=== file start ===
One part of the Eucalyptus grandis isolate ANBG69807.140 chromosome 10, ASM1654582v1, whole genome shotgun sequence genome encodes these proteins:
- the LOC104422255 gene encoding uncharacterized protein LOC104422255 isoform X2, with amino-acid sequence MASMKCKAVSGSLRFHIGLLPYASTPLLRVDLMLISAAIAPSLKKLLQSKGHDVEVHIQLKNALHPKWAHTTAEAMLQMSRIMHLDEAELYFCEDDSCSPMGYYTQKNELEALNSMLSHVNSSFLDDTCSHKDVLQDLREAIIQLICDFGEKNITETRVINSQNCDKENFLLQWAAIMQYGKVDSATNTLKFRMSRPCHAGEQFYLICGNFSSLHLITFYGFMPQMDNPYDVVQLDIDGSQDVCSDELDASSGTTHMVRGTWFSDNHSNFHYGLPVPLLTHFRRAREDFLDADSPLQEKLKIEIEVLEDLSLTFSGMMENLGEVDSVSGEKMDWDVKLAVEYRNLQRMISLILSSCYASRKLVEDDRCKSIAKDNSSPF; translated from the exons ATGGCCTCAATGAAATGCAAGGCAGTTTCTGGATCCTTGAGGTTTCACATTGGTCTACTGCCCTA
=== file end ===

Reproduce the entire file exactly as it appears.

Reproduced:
One part of the Eucalyptus grandis isolate ANBG69807.140 chromosome 10, ASM1654582v1, whole genome shotgun sequence genome encodes these proteins:
- the LOC104422255 gene encoding uncharacterized protein LOC104422255 isoform X2, with amino-acid sequence MASMKCKAVSGSLRFHIGLLPYASTPLLRVDLMLISAAIAPSLKKLLQSKGHDVEVHIQLKNALHPKWAHTTAEAMLQMSRIMHLDEAELYFCEDDSCSPMGYYTQKNELEALNSMLSHVNSSFLDDTCSHKDVLQDLREAIIQLICDFGEKNITETRVINSQNCDKENFLLQWAAIMQYGKVDSATNTLKFRMSRPCHAGEQFYLICGNFSSLHLITFYGFMPQMDNPYDVVQLDIDGSQDVCSDELDASSGTTHMVRGTWFSDNHSNFHYGLPVPLLTHFRRAREDFLDADSPLQEKLKIEIEVLEDLSLTFSGMMENLGEVDSVSGEKMDWDVKLAVEYRNLQRMISLILSSCYASRKLVEDDRCKSIAKDNSSPF; translated from the exons ATGGCCTCAATGAAATGCAAGGCAGTTTCTGGATCCTTGAGGTTTCACATTGGTCTACTGCCCTA